The name of the Spanish wine region Priorat is derived from:
A. A small monastery or nunnery that is governed by a prior or prioress
B. The black slate and quartz soil that characterize the region
C. A great Catalan warrior who fought during the War of the Spanish Succession
D. The name of the family responsible for founding the Priorat denomination in 1954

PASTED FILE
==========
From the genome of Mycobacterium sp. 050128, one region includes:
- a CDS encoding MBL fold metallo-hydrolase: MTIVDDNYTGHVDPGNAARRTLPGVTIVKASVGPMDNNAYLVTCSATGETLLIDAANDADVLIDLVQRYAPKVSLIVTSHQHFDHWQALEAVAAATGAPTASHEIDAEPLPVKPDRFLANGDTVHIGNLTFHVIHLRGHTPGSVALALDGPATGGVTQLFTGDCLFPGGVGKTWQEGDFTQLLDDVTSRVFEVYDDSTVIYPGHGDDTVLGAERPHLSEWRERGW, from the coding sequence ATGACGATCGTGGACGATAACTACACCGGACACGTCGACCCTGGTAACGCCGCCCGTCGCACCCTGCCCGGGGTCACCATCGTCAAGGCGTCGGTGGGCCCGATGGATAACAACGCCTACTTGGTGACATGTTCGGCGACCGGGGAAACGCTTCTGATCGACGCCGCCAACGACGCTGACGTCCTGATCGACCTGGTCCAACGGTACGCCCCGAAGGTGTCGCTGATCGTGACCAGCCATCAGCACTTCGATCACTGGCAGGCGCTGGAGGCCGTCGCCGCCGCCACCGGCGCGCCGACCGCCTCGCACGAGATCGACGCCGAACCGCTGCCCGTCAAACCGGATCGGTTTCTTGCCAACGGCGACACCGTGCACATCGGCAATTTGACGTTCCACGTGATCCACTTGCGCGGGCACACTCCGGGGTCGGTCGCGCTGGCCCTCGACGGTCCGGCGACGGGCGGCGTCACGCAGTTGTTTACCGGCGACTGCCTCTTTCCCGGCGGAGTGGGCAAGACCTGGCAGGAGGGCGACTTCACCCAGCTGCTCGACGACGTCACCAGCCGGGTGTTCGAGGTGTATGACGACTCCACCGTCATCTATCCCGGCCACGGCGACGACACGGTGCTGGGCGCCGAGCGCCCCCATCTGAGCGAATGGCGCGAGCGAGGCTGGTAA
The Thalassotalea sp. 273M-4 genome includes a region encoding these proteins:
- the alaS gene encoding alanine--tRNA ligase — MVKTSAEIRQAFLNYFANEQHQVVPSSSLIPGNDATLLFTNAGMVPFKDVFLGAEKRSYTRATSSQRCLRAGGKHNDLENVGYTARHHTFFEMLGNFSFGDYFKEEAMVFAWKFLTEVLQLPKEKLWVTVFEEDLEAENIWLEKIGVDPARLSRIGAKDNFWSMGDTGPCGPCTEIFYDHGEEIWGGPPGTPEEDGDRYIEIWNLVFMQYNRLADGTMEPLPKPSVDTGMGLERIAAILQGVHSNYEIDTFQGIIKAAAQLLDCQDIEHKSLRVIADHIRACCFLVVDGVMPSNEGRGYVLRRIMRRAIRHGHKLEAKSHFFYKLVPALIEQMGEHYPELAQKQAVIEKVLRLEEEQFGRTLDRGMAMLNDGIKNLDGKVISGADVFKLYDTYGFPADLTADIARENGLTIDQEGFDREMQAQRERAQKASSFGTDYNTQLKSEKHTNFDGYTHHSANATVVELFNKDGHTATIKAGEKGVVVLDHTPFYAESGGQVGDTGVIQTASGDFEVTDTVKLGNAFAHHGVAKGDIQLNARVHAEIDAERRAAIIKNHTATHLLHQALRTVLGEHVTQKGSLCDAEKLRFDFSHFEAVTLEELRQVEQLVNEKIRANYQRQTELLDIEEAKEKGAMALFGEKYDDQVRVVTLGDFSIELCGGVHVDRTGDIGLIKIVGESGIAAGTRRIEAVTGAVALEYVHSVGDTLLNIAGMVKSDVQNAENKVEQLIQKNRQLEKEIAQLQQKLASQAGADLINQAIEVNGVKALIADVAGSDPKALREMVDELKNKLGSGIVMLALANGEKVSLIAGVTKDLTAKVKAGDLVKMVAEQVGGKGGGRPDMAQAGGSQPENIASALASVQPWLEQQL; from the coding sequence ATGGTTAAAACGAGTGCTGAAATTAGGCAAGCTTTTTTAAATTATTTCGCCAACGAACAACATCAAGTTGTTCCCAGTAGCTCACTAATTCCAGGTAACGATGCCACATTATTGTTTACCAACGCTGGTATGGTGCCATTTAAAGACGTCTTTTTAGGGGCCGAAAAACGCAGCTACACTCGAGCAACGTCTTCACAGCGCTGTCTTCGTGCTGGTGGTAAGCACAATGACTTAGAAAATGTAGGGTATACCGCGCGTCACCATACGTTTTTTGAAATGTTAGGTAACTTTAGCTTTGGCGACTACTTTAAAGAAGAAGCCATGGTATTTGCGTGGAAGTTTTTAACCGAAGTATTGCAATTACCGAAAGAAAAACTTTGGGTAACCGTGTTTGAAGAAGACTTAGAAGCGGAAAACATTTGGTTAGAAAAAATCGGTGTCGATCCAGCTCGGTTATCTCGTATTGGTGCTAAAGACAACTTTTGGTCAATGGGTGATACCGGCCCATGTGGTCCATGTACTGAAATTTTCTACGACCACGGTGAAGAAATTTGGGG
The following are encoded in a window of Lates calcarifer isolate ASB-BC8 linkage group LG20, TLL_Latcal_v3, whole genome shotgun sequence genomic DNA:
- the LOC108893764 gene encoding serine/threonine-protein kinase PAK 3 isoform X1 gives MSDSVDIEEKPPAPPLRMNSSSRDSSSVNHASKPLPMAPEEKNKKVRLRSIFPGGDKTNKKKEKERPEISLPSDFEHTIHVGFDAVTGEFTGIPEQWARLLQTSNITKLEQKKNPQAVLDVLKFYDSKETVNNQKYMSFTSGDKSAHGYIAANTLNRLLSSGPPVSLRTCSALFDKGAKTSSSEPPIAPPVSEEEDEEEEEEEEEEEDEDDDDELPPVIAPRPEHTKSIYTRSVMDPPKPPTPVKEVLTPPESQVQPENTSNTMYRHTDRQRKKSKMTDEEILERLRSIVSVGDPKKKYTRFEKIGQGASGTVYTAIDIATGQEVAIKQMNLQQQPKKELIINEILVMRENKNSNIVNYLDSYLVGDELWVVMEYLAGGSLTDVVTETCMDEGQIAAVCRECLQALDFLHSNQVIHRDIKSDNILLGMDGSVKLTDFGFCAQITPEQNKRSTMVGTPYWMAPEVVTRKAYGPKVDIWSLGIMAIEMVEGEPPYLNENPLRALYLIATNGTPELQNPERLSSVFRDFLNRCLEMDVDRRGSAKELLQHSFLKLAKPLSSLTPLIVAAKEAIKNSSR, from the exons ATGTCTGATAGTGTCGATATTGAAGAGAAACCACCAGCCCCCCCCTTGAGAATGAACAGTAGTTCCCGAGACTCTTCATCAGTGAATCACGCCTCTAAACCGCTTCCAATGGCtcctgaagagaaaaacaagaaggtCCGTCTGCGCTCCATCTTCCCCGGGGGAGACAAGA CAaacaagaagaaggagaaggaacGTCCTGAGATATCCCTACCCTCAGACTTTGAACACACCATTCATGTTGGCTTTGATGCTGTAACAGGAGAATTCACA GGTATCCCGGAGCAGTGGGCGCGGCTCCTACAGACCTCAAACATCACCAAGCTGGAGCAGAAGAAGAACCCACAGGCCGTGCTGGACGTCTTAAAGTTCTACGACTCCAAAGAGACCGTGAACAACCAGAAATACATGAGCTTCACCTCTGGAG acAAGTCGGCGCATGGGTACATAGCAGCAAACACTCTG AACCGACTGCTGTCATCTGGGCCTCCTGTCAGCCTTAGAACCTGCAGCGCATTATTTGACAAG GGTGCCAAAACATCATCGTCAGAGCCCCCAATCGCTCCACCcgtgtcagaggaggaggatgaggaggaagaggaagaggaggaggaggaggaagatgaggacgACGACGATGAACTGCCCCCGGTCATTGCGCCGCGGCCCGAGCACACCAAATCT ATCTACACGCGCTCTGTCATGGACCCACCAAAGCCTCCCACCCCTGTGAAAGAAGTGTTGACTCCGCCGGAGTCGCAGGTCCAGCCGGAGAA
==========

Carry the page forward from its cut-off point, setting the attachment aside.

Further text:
During the Middle Ages, as the story goes, a villager had a vision of angels ascending and descending a stairway to heaven in the region. The next year, King Alfonso II of Aragón founded a small town and Carthusian monastery on the spot. The monastery became known as La Cartoixa, (Catalan for “charterhouse,” another name for a Carthusian monastery) and the town, Scala Dei (“God’s stairway”). Given the important presence of the monks, the region came to be known as Priorato, from the Spanish word for “priory.” Today, although the monastery has been long abandoned, the little hamlet nearby is still known as Scala Dei, and one of the oldest and best wineries in the region—Cellers de Scala Dei—operates in some of the old buildings that once belonged to the monastery. (The Scala Dei wine called “Cartoixa,” a blend of Garnacha and Carineña, is massive, savory, and delicious).